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Thursday, Oct. 2, 2014

City selling business park timber

Wednesday, February 9, 2011

(Photo)
A large tractor used to load logs on a truck also pulls it from the logging site in Lewisburg's Business Park.
Lewisburg's Business Park is generating more than $19,000 for the city from the sale of a timber contract with a Petersburg man and his Fayetteville-based logging company.

A dozen days ago, Butch Stubblefield and his crew were hauling at least a couple of trailer loads from the woods behind the city's spec building that's available for any prospective employer who wants to buy it.

On that Friday, after so much snow in January, Stubblefield was satisfied with the progress since starting work at about Christmas time, he said.

"We'd have been done if it hadn't snowed," the logger said.

"By the end of February, we'll have to be gone," and finished with this contract, he said.

Why?

"Too much in front of us," Stubblefield said of another job close to Cathedral Caverns State Park near Grant, Ala.

Stubblefield Timber bid $19,137 for the contract to remove timber that could be sold, according to city records. The next best bid was $18,000 from Billy Tanner's T&T Logging.

Both bids were opened on April 1. It was the second call for bids since T&T Logging was the only bidder in January 2010 when it was decided to try to get a better price. T&T bid the same price twice.

The decision to re-bid the contract came as a result of a delay during a City Council meeting one year ago today.

"Seems low," Councilman Ronald McRady said during the February 2010 council meeting. "I appreciate what you're doing," McRady told Terry Wallace who was then the city's industrial developer and the official who brought the prospective timber sale to the council.

"I want to give you some money," Wallace had told the council about having 50 acres cleared so buildings could be constructed.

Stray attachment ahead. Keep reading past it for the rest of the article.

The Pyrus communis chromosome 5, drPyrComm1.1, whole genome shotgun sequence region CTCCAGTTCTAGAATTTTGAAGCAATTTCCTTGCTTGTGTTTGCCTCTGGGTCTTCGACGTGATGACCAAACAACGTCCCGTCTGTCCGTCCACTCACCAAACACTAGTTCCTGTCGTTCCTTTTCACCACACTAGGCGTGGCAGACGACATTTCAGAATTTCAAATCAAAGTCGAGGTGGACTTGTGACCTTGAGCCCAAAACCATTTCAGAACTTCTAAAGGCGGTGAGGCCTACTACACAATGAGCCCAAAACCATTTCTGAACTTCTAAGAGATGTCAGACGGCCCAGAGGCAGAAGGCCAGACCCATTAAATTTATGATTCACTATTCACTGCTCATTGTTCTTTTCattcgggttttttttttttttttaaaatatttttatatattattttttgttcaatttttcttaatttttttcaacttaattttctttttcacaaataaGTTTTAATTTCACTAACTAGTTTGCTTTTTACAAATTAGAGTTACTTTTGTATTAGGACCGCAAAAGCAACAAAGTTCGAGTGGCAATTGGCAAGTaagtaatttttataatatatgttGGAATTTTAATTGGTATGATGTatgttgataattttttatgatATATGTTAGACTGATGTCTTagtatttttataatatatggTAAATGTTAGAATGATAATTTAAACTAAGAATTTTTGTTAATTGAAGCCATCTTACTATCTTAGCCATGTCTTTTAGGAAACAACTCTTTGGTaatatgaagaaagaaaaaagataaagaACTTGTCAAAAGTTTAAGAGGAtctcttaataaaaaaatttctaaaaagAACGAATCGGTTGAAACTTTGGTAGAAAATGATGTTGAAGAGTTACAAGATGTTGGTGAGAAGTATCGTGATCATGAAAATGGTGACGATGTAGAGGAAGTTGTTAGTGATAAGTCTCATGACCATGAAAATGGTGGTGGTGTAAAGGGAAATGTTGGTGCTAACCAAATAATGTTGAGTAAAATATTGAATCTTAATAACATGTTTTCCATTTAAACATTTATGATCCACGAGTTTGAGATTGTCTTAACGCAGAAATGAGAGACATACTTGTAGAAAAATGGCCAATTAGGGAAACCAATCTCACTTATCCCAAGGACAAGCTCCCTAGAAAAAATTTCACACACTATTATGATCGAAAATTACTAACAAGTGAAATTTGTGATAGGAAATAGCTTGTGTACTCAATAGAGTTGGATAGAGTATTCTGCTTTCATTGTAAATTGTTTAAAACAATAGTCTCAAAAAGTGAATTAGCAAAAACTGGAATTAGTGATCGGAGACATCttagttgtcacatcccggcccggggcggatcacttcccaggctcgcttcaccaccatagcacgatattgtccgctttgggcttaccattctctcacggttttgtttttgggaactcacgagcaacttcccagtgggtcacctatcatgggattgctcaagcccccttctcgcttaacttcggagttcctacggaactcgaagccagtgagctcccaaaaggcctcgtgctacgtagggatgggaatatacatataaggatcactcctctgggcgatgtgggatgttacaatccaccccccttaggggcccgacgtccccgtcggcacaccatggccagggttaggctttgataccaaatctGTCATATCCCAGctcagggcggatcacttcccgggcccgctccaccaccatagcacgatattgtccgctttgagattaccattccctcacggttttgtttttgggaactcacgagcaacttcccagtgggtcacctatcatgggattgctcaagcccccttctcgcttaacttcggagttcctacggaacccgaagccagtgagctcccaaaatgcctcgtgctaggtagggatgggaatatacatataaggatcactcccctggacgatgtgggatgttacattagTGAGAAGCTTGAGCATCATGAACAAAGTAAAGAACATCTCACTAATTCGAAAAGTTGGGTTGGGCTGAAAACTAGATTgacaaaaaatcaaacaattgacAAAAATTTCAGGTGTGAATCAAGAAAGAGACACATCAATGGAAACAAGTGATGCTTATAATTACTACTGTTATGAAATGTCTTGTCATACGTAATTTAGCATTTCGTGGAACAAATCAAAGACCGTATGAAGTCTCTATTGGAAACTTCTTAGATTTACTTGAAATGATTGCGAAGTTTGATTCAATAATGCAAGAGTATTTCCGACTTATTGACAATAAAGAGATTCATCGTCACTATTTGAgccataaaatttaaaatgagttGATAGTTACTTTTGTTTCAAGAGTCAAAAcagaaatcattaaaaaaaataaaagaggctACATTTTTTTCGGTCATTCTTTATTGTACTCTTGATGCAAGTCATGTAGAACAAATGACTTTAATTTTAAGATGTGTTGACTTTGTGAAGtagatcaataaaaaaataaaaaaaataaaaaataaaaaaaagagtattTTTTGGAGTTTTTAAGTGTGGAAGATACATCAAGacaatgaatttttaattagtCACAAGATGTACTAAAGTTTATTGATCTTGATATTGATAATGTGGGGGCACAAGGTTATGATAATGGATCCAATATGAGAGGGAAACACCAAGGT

Councilman Robin Minor suggested the city get an expert to inspect and report on whether wood is worth more and Councilman Quinn Stewart suggested the Council defer the decision to another time. McRady agreed and the vote was unanimous.

"It's heavy pulpwood and some good walnut and saw-oak wood," Stubblefield said on that Friday afternoon of Jan. 28.

There's also some cedar, he said.

"The cedar is to be particle board in dressers," said Stubblefield who furnishes wood to Wiser Lumber Co. at Fayetteville, and Elk Valley Hardwoods in Ethridge. The pulpwood is being sold to Smurfit-Stone in Stevenson, Ala. Cedar is going to Giles and Kindle in Maysville, Ala.

The property being logged was described by Lewisburg Industrial Developer Greg Lowe as the "Harder property and the business park."

Stubblefield apparently planned to have one big fire of brush and other wood not worth hauling from the site, but Lowe reported to the city Industrial Development Board on Monday that Fire Chief Larry Williams won't let that happen.

Several smaller fires will be allowed, Lowe reported to the IDB.

IDB Treasurer Sam Kirby asked about how the property will be left and Lowe reported Stubblefield has the responsibility to deal with that. On Jan. 28, Stubblefield indicated he understood the land would have to be smoothed and seeded.

But he also said, "This is a good winter project for us. They didn't care how bad we tear it up." There was no business park tenant affected in the back of the park.